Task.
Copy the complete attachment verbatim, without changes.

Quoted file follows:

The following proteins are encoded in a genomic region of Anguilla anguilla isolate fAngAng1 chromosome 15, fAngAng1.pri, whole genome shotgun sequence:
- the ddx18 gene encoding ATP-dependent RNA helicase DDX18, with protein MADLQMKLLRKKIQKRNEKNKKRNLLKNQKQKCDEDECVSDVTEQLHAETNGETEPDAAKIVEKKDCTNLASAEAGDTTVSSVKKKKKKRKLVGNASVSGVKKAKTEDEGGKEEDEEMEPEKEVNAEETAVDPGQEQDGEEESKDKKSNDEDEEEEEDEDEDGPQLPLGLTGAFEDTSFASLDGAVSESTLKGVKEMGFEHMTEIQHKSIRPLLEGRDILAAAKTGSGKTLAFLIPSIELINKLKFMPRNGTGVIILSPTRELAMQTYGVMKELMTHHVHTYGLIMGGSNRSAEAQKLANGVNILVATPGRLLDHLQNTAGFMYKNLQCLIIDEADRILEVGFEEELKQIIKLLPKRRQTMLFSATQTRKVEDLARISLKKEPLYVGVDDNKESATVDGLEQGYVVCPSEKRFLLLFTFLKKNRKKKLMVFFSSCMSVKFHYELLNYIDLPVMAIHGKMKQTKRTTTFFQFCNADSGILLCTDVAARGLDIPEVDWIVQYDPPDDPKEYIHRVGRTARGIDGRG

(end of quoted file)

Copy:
The following proteins are encoded in a genomic region of Anguilla anguilla isolate fAngAng1 chromosome 15, fAngAng1.pri, whole genome shotgun sequence:
- the ddx18 gene encoding ATP-dependent RNA helicase DDX18, with protein MADLQMKLLRKKIQKRNEKNKKRNLLKNQKQKCDEDECVSDVTEQLHAETNGETEPDAAKIVEKKDCTNLASAEAGDTTVSSVKKKKKKRKLVGNASVSGVKKAKTEDEGGKEEDEEMEPEKEVNAEETAVDPGQEQDGEEESKDKKSNDEDEEEEEDEDEDGPQLPLGLTGAFEDTSFASLDGAVSESTLKGVKEMGFEHMTEIQHKSIRPLLEGRDILAAAKTGSGKTLAFLIPSIELINKLKFMPRNGTGVIILSPTRELAMQTYGVMKELMTHHVHTYGLIMGGSNRSAEAQKLANGVNILVATPGRLLDHLQNTAGFMYKNLQCLIIDEADRILEVGFEEELKQIIKLLPKRRQTMLFSATQTRKVEDLARISLKKEPLYVGVDDNKESATVDGLEQGYVVCPSEKRFLLLFTFLKKNRKKKLMVFFSSCMSVKFHYELLNYIDLPVMAIHGKMKQTKRTTTFFQFCNADSGILLCTDVAARGLDIPEVDWIVQYDPPDDPKEYIHRVGRTARGIDGRG